Even as the Seattle-area housing market started to cool this summer, prices shot up at the third-fastest rate in the country.

Home prices in the region leapt 25% in June compared to a year earlier, according to the S&P CoreLogic Case-Shiller Home Price Index released Tuesday. June was the fifth month in a row that prices climbed faster in only two other cities: Phoenix at 29.3% and San Diego at 27.1%.

The index, which tracks 20 major cities, lags by two months and measures price growth in portions of King, Pierce and Snohomish counties as part of the Seattle area.

Seattle’s price growth set a new record for the third month in a row, blowing past the 18% year-over-year growth the region saw in 2005, before the housing crash.

Compare Seattle’s housing market to other major U.S. cities using the Case-Shiller Home Price Index

This year, pricey cities in the West are far from the only places where the cost of living is shooting up. Nationally, home prices were up nearly 19% compared to a year earlier, the highest jump in more than 30 years of index data, according to S&P Managing Director Craig Lazzara. 

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Prices climbed by double-digit percentages in all 20 major cities the index tracks. In 19 of those cities, single-family home prices are at all-time highs, Lazzara said.

For more than a year, the combination of hungry buyers, low interest rates and rock-bottom numbers of homes for sale has driven home prices up — and up. With some buyers freed by remote work and looking for more space, suburbs and smaller cities have boomed.

Here in the Puget Sound area, prices spiked outside the city, particularly on the Eastside and to the north in areas like ​​Snohomish and Lake Stevens.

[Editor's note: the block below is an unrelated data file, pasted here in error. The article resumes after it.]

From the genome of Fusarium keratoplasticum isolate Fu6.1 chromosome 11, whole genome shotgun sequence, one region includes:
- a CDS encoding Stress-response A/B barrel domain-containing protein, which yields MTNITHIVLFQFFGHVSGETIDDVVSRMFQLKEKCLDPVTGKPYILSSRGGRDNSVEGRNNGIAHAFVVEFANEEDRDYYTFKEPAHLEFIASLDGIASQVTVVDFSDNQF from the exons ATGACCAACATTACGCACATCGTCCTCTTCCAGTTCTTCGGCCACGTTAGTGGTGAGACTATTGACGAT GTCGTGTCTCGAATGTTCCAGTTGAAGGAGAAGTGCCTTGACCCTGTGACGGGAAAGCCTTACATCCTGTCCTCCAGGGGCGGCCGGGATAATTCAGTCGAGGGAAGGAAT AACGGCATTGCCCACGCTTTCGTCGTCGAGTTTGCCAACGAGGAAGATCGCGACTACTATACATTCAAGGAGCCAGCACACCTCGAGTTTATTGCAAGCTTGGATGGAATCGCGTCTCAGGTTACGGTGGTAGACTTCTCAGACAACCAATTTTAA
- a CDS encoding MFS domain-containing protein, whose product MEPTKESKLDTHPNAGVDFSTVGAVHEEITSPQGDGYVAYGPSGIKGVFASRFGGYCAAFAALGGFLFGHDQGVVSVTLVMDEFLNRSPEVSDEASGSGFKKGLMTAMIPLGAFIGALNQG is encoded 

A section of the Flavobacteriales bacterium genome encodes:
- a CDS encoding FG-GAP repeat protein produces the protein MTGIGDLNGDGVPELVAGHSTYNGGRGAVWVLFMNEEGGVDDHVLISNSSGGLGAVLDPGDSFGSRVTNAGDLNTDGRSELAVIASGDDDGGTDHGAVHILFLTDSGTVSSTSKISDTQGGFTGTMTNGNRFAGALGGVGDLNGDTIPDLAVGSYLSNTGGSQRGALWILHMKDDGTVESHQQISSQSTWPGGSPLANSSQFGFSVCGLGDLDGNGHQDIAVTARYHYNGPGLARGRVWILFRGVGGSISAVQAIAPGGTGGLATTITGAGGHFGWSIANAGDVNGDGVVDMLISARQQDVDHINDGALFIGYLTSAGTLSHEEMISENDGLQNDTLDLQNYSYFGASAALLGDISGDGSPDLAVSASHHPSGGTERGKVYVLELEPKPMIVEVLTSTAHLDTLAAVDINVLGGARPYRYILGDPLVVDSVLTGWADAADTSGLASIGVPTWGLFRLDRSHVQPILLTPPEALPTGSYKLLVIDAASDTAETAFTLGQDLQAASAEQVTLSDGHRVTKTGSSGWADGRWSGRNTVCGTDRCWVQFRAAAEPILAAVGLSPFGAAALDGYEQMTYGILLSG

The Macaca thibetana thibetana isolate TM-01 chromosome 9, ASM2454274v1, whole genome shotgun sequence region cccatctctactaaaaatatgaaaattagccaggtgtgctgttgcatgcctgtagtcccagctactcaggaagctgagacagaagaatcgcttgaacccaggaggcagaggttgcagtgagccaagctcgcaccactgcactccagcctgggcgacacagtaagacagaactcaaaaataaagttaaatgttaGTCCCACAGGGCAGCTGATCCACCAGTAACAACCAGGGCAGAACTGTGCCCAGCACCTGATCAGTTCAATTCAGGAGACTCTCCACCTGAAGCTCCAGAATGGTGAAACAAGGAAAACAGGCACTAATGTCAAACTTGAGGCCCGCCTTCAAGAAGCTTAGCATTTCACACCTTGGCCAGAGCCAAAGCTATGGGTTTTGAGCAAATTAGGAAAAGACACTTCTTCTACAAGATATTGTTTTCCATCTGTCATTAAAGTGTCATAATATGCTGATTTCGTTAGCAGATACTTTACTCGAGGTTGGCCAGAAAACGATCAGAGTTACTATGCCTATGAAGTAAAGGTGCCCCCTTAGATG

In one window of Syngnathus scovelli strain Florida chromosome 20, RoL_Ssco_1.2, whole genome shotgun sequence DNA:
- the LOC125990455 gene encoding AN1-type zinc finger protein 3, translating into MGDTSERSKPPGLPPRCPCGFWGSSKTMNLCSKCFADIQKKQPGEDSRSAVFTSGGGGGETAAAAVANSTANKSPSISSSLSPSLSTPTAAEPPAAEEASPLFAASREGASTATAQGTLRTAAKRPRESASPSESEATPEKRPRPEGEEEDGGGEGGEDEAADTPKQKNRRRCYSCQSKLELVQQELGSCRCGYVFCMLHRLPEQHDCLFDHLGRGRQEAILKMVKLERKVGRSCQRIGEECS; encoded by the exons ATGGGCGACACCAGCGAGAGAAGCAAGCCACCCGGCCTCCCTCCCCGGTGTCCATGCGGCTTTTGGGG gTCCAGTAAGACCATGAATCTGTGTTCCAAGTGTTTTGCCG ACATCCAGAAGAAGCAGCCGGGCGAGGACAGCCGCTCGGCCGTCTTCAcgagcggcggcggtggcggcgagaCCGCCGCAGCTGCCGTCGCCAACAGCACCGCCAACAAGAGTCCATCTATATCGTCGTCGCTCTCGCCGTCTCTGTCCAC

Even so, local real-estate agents described early signs of a cooldown in June, with some buyers taking a summer break and the number of competing offers dropping slightly. The Case-Shiller index shows a similar trend: While Seattle-area prices jumped about 5% from February to March, that monthly rate has been declining since. From May to June, prices increased 1.5%, according to the index. 

That doesn’t mean homes are any more affordable, particularly for first-time buyers without a stockpile of cash. Last month, the median single-family home in King County sold for $871,000, according to separate data from the Northwest Multiple Listing Service. 

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Nationally, more houses are hitting listing sites, easing the tight market slightly, economists say. 

“All told, home price growth remains sky high, but more signals are appearing that the housing market is slowly coming back to earth,” Zillow economist Matthew Speakman said in a statement Tuesday. 

Relief may be slow to reach home shoppers.

“While the housing market feels like it has legs that never get tired, inventory and affordability constraints are still expected to put a damper on price growth,” said CoreLogic Deputy Chief Economist Selma Hepp in a statement.

“Less competition and more for-sale homes suggest we may be seeing the peak of home price acceleration,” Hepp said. “Going forward, home price growth may ease off but stay in the double digits through year end.”